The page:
Five year adaptation work programme did not fully consider Kiribati
“I would urge that if there is a next phase of the Nairobi Work Programme, the views of the most vulnerable group, SIDS and LDCs are included, representation of the different groups and geophysical aspects are given due consideration, so there is a full suite of options for all countries.” -
The Director of the Ministry of Environment, Lands and Agricultural Development for Kiribati, Ms. Tererei AbeteReema
30 November Cancun Mexico - Kiribati shared a powerful message at the Climate Change talks in Cancun, reminding the world that when it comes to climate change adaptation, a one size fits all solution will not work.
The intervention was made on the Nairobi Work Programme (2005 – 2010) which was designed to help countries improve their understanding and assessment of impacts, vulnerability and adaptation to climate change.
The five year programme also had the goal to help with making informed decisions on practical adaptation actions and measures to respond to climate change. It was designed to help all parties, in particular the developing countries including the least developed countries (LDC’s) and Small Island Developing States (SIDS).
However Kiribati did not agree that the Nairobi Work Programme was well designed and covered all countries.
The Pacific island nation did agree with Argentina in saying the outreach of this was limited and there was a great gap between the engagement of the international community and the lack of awareness of the Nairobi Work Programme amongst the national and sub-national stakeholders.
“We see the need to strengthen existing dissemination channels and communication mechanisms at regional and national levels particularly in LDCs and SIDS. In Kiribati, internet is quite a luxury for web-based medium of communication and access to information. We always have problems with browsing a website or download information for more than 3 minutes.”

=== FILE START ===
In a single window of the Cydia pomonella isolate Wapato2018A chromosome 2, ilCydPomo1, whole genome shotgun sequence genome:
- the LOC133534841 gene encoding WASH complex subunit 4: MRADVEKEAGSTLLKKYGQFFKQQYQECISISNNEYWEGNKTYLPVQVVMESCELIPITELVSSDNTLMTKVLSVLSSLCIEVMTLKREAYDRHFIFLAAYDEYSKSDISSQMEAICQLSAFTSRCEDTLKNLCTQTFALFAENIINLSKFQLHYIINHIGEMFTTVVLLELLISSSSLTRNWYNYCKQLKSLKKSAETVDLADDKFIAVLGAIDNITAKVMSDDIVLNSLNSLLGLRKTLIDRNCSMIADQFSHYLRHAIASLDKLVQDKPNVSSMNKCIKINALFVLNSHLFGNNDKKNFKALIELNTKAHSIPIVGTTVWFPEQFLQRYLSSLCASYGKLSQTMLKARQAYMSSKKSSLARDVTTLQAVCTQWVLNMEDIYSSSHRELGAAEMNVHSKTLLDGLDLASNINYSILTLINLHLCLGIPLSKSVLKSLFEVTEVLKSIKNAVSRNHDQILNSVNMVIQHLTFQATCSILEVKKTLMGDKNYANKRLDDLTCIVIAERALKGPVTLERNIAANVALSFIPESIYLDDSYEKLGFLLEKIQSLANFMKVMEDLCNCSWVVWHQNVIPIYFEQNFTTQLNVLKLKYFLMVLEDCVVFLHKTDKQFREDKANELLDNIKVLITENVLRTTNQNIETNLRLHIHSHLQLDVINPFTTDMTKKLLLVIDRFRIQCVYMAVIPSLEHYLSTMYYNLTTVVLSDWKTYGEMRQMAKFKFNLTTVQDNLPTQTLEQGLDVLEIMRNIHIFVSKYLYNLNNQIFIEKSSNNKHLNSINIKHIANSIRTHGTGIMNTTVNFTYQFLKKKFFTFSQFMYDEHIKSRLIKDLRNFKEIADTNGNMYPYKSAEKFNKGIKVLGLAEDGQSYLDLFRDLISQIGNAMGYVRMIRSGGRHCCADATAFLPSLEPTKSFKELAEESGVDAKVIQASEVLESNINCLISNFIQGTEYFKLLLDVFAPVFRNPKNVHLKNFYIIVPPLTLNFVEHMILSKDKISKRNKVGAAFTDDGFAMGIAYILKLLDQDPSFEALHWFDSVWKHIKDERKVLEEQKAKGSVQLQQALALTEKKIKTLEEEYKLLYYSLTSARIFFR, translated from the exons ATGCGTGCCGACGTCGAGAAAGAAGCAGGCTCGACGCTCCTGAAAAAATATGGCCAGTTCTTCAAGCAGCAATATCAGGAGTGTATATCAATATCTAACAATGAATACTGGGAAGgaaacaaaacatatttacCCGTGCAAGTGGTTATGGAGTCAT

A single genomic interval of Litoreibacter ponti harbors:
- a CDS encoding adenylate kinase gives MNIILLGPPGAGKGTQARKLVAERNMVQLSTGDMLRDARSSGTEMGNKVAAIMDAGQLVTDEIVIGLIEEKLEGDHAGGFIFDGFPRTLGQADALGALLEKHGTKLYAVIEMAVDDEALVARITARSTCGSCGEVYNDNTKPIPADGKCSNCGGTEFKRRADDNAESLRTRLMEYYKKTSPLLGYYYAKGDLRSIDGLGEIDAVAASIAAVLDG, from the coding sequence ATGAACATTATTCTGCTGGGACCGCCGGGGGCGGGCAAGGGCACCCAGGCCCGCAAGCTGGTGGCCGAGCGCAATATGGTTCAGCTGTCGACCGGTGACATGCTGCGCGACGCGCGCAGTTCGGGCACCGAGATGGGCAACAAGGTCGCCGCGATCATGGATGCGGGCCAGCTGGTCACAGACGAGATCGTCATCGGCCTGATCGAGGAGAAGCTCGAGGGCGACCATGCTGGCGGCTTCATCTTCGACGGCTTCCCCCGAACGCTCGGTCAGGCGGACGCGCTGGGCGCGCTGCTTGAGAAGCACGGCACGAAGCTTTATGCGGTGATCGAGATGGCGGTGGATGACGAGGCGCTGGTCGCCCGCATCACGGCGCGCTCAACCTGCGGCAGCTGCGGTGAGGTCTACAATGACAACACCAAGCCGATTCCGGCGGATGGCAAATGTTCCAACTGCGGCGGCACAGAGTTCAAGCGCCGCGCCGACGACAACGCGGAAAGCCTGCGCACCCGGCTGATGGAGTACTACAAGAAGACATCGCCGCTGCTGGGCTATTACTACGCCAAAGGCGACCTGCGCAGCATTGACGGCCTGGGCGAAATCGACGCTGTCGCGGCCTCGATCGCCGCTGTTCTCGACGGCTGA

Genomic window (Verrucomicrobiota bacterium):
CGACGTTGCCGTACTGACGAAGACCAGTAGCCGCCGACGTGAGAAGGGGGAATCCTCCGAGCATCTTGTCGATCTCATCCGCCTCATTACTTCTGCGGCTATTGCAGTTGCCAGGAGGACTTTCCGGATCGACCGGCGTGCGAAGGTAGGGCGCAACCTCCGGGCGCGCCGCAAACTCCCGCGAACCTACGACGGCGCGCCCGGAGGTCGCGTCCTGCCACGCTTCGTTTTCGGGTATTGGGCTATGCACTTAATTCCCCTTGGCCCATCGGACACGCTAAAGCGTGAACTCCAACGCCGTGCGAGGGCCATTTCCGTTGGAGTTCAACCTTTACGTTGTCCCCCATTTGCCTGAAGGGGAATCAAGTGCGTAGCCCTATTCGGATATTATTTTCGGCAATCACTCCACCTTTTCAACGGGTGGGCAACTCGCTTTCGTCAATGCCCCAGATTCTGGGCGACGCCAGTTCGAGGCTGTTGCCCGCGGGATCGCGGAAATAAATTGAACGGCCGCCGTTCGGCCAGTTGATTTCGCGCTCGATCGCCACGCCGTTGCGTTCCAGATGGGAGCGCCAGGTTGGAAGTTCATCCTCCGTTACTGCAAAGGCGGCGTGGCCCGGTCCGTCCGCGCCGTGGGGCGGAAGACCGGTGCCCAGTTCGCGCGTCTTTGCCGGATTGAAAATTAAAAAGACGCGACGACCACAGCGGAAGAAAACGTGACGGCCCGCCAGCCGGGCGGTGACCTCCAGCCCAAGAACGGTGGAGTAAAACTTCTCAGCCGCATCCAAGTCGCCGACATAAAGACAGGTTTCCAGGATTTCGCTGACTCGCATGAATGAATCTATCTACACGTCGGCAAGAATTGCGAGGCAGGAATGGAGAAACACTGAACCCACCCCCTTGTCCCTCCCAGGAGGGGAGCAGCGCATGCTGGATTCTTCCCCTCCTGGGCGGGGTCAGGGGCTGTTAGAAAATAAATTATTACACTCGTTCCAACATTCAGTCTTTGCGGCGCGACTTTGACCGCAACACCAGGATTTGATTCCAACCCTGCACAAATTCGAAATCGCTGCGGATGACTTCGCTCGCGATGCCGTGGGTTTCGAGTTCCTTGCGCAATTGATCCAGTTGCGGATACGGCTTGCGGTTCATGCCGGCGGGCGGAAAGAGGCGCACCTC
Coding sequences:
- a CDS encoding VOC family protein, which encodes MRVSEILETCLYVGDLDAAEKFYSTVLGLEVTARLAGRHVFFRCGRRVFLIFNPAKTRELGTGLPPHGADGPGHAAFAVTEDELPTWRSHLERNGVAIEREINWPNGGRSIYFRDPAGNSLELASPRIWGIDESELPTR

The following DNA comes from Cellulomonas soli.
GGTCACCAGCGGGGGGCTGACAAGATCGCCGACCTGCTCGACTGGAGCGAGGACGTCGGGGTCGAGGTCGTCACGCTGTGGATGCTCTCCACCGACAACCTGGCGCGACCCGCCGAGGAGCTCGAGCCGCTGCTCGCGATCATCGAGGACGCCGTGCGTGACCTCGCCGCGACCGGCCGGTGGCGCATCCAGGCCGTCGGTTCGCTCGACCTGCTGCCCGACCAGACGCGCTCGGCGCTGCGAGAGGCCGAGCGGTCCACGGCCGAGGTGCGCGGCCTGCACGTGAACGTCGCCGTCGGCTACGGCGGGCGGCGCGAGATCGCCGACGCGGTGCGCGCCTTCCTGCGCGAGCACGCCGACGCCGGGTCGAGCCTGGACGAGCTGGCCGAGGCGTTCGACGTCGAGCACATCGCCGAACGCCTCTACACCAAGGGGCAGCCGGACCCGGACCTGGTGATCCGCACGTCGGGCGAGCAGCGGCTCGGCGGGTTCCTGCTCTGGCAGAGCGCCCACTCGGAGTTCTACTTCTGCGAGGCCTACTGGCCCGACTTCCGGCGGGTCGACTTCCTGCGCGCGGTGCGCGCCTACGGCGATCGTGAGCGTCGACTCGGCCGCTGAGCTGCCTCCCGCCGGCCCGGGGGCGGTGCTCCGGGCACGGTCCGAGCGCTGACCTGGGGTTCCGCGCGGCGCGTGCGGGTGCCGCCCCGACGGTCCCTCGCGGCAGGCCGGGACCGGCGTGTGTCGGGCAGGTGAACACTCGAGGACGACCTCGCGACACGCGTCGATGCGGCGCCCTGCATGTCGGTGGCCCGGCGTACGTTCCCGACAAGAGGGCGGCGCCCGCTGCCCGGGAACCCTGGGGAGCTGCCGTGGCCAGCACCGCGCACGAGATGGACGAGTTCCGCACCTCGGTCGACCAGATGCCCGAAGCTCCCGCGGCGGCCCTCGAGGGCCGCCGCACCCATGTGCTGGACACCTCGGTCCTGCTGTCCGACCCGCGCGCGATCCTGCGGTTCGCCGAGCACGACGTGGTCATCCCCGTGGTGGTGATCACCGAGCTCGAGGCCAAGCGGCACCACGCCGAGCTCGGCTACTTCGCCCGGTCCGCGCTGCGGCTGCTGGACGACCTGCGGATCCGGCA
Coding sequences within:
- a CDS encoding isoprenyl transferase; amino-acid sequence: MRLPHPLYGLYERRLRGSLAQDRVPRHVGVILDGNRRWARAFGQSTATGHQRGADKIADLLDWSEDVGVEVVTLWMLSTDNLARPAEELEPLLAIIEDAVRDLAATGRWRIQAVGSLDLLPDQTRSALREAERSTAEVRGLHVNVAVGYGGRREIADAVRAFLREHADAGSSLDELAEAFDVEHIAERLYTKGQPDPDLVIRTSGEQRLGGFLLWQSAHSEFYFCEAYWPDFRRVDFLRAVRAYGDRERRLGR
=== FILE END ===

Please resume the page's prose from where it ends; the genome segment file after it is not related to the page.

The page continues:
The Director of the Ministry of Environment, Lands and Agricultural Development for Kiribati, Ms. Tererei AbeteReema also pointed out that while the Nairobi Work Programme empowered countries to make informed decisions for some countries, without funding to trial or test the methodologies and tools Kiribati could not assess their effectiveness or be assured that they were not mal-adaptation options.
As for other options and solutions for adaptation provided by the Nairobi Work Programme, in the case of Kiribati, these were inadequate.
“Kiribati is very interested in any adaptation programme due to its extreme vulnerability to climate change impacts, compounded more by our least capacity and limited means to, respond appropriately.
“For instance, as a coastal nation, we regard the generic adaptation options for the coastal zones with disappointment as it has not identified more options.
“The three options are: retreating, accommodating and protecting.
“Kiribati is unable to retreat because either ways, we will be floating in the sea surrounding us. Relocating is impossible since we do not have higher grounds and in terms of protection, we do not have the means. The only option left for us is accommodation, a middle ground in making changes to cope with climate change impacts and hence, in our view the Nairobi Work Programme advice does not go far enough.”
Kiribati ended with words that will hopefully remain with all during the course of the next two weeks of negotiations, the message that everyone needs to be considered and fully represented when it comes to combating climate change, including the Small Islands Developing States and Least Developed Countries.
“In closing, I would urge that if there is a next phase of the Nairobi Work Programme, the views of the most vulnerable group, SIDS and LDCs are included, representation of the different groups and geophysical aspects are given due consideration, so there is a full suite of options for all countries.”